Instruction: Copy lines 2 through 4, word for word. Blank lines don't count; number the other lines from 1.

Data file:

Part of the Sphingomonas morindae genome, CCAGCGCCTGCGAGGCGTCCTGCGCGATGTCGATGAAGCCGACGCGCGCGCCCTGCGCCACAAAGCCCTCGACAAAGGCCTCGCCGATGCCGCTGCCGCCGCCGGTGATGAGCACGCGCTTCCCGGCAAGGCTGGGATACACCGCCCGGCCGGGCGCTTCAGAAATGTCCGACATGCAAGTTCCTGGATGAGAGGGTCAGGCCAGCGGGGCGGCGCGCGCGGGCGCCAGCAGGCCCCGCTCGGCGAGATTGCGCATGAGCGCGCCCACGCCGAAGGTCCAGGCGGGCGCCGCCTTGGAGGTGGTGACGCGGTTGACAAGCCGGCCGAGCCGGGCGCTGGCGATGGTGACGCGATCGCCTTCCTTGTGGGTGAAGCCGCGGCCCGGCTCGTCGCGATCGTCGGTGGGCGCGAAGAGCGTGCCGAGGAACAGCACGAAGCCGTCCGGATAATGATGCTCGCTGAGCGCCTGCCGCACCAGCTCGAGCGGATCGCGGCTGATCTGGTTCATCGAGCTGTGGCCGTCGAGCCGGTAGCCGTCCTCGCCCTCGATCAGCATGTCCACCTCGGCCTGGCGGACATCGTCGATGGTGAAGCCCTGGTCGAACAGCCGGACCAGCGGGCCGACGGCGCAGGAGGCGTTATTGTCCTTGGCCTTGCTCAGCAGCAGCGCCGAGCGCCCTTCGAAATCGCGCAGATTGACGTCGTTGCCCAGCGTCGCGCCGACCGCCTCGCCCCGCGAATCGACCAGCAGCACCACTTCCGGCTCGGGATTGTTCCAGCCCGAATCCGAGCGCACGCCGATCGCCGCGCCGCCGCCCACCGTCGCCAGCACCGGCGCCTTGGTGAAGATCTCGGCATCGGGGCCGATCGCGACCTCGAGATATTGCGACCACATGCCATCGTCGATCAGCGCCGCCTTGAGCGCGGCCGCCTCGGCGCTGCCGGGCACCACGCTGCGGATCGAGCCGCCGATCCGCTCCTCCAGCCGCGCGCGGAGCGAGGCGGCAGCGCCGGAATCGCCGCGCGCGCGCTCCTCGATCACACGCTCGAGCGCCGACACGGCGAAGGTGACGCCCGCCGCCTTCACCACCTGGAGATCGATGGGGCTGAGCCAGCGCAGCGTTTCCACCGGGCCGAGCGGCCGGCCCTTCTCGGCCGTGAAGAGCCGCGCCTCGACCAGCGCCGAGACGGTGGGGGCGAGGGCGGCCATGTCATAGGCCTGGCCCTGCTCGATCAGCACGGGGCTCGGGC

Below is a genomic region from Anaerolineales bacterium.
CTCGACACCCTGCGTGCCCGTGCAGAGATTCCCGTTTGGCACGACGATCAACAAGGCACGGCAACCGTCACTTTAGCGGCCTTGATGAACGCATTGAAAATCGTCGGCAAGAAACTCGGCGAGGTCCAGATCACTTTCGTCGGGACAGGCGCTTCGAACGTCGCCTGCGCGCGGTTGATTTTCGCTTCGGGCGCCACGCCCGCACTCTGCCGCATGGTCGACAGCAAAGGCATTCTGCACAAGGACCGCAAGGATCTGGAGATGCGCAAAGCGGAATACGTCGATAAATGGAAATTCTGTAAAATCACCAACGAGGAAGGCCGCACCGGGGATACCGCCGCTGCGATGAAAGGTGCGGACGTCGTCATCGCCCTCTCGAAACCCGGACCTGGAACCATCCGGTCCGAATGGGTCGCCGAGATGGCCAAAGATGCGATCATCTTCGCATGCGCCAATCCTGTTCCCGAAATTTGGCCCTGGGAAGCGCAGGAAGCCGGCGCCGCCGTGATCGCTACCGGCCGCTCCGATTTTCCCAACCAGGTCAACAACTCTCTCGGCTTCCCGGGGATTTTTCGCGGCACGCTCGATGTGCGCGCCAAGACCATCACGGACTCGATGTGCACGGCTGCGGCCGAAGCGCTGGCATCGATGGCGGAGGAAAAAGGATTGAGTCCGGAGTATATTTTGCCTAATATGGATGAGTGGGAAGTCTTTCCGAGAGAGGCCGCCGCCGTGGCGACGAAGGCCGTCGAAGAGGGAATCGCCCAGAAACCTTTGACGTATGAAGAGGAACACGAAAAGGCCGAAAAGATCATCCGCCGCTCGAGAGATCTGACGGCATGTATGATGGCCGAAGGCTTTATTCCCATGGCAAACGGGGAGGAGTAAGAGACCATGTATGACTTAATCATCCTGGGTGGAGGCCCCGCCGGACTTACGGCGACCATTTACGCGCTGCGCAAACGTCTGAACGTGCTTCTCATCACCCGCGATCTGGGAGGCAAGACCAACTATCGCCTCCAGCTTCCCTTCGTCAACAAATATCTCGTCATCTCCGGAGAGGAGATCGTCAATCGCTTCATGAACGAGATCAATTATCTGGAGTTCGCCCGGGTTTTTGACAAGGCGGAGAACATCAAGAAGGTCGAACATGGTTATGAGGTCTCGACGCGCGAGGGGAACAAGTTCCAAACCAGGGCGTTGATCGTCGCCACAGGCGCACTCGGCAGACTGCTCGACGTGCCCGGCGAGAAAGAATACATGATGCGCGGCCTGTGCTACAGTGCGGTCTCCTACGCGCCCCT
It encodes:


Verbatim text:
Below is a genomic region from Anaerolineales bacterium.
CTCGACACCCTGCGTGCCCGTGCAGAGATTCCCGTTTGGCACGACGATCAACAAGGCACGGCAACCGTCACTTTAGCGGCCTTGATGAACGCATTGAAAATCGTCGGCAAGAAACTCGGCGAGGTCCAGATCACTTTCGTCGGGACAGGCGCTTCGAACGTCGCCTGCGCGCGGTTGATTTTCGCTTCGGGCGCCACGCCCGCACTCTGCCGCATGGTCGACAGCAAAGGCATTCTGCACAAGGACCGCAAGGATCTGGAGATGCGCAAAGCGGAATACGTCGATAAATGGAAATTCTGTAAAATCACCAACGAGGAAGGCCGCACCGGGGATACCGCCGCTGCGATGAAAGGTGCGGACGTCGTCATCGCCCTCTCGAAACCCGGACCTGGAACCATCCGGTCCGAATGGGTCGCCGAGATGGCCAAAGATGCGATCATCTTCGCATGCGCCAATCCTGTTCCCGAAATTTGGCCCTGGGAAGCGCAGGAAGCCGGCGCCGCCGTGATCGCTACCGGCCGCTCCGATTTTCCCAACCAGGTCAACAACTCTCTCGGCTTCCCGGGGATTTTTCGCGGCACGCTCGATGTGCGCGCCAAGACCATCACGGACTCGATGTGCACGGCTGCGGCCGAAGCGCTGGCATCGATGGCGGAGGAAAAAGGATTGAGTCCGGAGTATATTTTGCCTAATATGGATGAGTGGGAAGTCTTTCCGAGAGAGGCCGCCGCCGTGGCGACGAAGGCCGTCGAAGAGGGAATCGCCCAGAAACCTTTGACGTATGAAGAGGAACACGAAAAGGCCGAAAAGATCATCCGCCGCTCGAGAGATCTGACGGCATGTATGATGGCCGAAGGCTTTATTCCCATGGCAAACGGGGAGGAGTAAGAGACCATGTATGACTTAATCATCCTGGGTGGAGGCCCCGCCGGACTTACGGCGACCATTTACGCGCTGCGCAAACGTCTGAACGTGCTTCTCATCACCCGCGATCTGGGAGGCAAGACCAACTATCGCCTCCAGCTTCCCTTCGTCAACAAATATCTCGTCATCTCCGGAGAGGAGATCGTCAATCGCTTCATGAACGAGATCAATTATCTGGAGTTCGCCCGGGTTTTTGACAAGGCGGAGAACATCAAGAAGGTCGAACATGGTTATGAGGTCTCGACGCGCGAGGGGAACAAGTTCCAAACCAGGGCGTTGATCGTCGCCACAGGCGCACTCGGCAGACTGCTCGACGTGCCCGGCGAGAAAGAATACATGATGCGCGGCCTGTGCTACAGTGCGGTCTCCTACGCGCCCCT
It encodes: